Painting after removing wall paper


  #1  
Old 09-18-02, 05:36 PM
mudlover
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Question Painting after removing wall paper

I just finished removing the last of the wall paper in a powder room and would like to paint the walls. The walls are drywall and were painted prior to being papered. There seems to still be glue residue on the walls.

What do I need to do to prep/seal the walls prior to painting them?

Thank you.
 
  #2  
Old 09-19-02, 06:14 PM
W
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To quote from my website:

"If you plan on painting the area you just stripped, you must ensure that all the glue behind the backing is removed. To tell if there is still glue remaining, wet the wall and feel it. Any slimy areas mean there is glue left over. To remove any remaining glue, mix 2 tablespoons of liquid fabric softener into a gallon of water and scrub. You must also carefully rinse the entire wall surface so there are no traces of paste or wallpaper stripper remaining behind, before you paint."

Priming is always recommended by painting pros, so I will echo their advice even though I am not a painter.
 
  #3  
Old 09-20-02, 06:09 AM
TomBT
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Yep, remove all the glue otherwise you'll have problems down the road. Priming is also a good idea, just make sure you use an interior oil based primer on the walls. A water based product will reactivate any remaining glue causing problems with your paint. An oil based primer will seal in any remaining glue - hopefully you won't have any.
 
  #4  
Old 09-20-02, 06:36 AM
mudlover
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Thank you for all your tips. I think I have now removed all traces of glue. What a job. My arms are killing me today. I will also use an oil based primer to seal the walls. This is something I would not have done. I would have used a water based product
 
  #5  
Old 09-21-02, 03:21 PM
roccodawg
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Talking I wish I knew!!

Very nice to know that now. Where the heck were you guys last week. I did exactly the same thing, but the wallpaper was over 23 year old original drywall with no paint. The Home Depot guy talked me out of buying the oil based Kilz and instead using water based Bear P.A.V. drywall sealing primer. He said it was better for unpainted drywall but didn't consider the slight residue of wallpaper adhesive that remained. Then, I painted. Is my wall going to start peeling now or something?
 
  #6  
Old 09-21-02, 03:41 PM
TomBT
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Well, what he recommended IS better for unpainted drywall unless you are accidently painting over glue. I would just keep an eye on it and if you start to notice rough patchy areas - the painting equivalent of exzema - then you'll have to sand those areas and prime with an oil base primer.
 
  #7  
Old 09-21-02, 03:46 PM
roccodawg
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Thanks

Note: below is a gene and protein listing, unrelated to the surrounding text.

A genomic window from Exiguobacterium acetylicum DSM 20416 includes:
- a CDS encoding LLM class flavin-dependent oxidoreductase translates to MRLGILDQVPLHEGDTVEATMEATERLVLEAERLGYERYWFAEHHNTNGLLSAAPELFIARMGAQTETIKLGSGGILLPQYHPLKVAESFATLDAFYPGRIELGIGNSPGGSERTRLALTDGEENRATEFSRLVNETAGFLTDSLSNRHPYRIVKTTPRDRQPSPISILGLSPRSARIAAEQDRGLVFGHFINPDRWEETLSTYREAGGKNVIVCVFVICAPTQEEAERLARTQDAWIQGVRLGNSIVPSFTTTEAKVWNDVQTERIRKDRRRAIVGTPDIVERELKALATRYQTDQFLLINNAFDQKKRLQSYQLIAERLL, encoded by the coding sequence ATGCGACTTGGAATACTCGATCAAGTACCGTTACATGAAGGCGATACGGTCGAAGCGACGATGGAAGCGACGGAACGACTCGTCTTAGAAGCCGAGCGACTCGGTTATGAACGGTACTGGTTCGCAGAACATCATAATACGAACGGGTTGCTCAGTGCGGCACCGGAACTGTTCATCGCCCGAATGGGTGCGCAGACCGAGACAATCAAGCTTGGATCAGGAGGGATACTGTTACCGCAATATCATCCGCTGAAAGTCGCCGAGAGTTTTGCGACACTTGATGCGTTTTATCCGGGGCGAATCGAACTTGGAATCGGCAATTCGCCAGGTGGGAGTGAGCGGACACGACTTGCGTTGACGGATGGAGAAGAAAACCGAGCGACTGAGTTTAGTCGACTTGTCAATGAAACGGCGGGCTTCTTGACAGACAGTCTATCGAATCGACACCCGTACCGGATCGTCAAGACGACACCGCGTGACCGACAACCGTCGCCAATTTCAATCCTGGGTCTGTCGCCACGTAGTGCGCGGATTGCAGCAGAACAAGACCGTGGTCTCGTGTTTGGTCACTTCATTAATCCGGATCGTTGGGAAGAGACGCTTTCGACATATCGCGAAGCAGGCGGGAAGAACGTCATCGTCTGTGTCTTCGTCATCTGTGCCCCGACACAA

Good to know. Thanks. I assume you mean just sand the patchy areas themselves and prime that spot, right?
 
  #8  
Old 09-21-02, 06:26 PM
TomBT
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Yes to just the problem areas.
 
  #9  
Old 09-22-02, 05:15 AM
aceshigh417
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Hi. I just posted this in another forum and was wondering if anyone has some good info for me... Thanks.

We are about to paint our Den in a house we purchased last month. The problem is, the paint is cracking badly. I was told to sand it with 220 grit and that took alot of the flakes off (but not all). Upon sanding we found a brown layer underneath the white paint. At first we werent sure if this was old paint or not, but we found some brown that didnt come off with the paint and it looks like wallpaper glue that wasnt taken down by the previous owners. Im sure they knew that if they tried to take down the glue it would ruin their walls so they probably just painted over it and hoped for the best. Ofcourse, now i have inherited their issue. We were told that after sanding to use primer and then 2 coats (we are going to use Benjamin Moore Arizona Tan) but my gut feeling is this will keep cracking and I'll waste my time and $$ on paint. Has anyone seen this senario and does anyone have any suggestions? I was thinking of skim coating but its not something I have time for right now.... Open to all ideas...

Thanks
 
  #10  
Old 09-22-02, 03:22 PM
W
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aceshigh417,

I am not a painting expert, but this type of question is one of the gray areas, where wallpaper and painting types do have experience. Here is how I would handle it. Sand the entire wall surface as smooth as you can get it. Then apply a Drywall Repair, Clear to the surface. A DRC is a new type of primer that will penetrate and firm up all the old garbage that is on your wall. You should use one of the following brands and NO OTHERS:

1. Scotch Paint's Draw-Tite
2. Zinsser's Gardz
3. Sherwin Williams' PrepRite 200 or 400
4. Seal-Krete's waterproofing sealer
5. Roman's Liquid Drywall

I also ranked them in order I would use. Draw-Tite may be harder to find and slightly more costly. Gardz could be a problem as well, but SW's PrepRite can be found at any SW. You can find Internet links to all these manufacturers on my site at:

http://www.wallpaperinstaller.com/pro.html#4

After the application of the DRC, you may still want to apply a traditional primer to aid the smoothing and leveling of the wall surface. DRCs are a new cat and don't have the same leveling abilities as a traditional paint primer. Careful attention to patching and smoothing with joint compound prior to the application of the DRC may prevent the two-coat primer step though.
 
 

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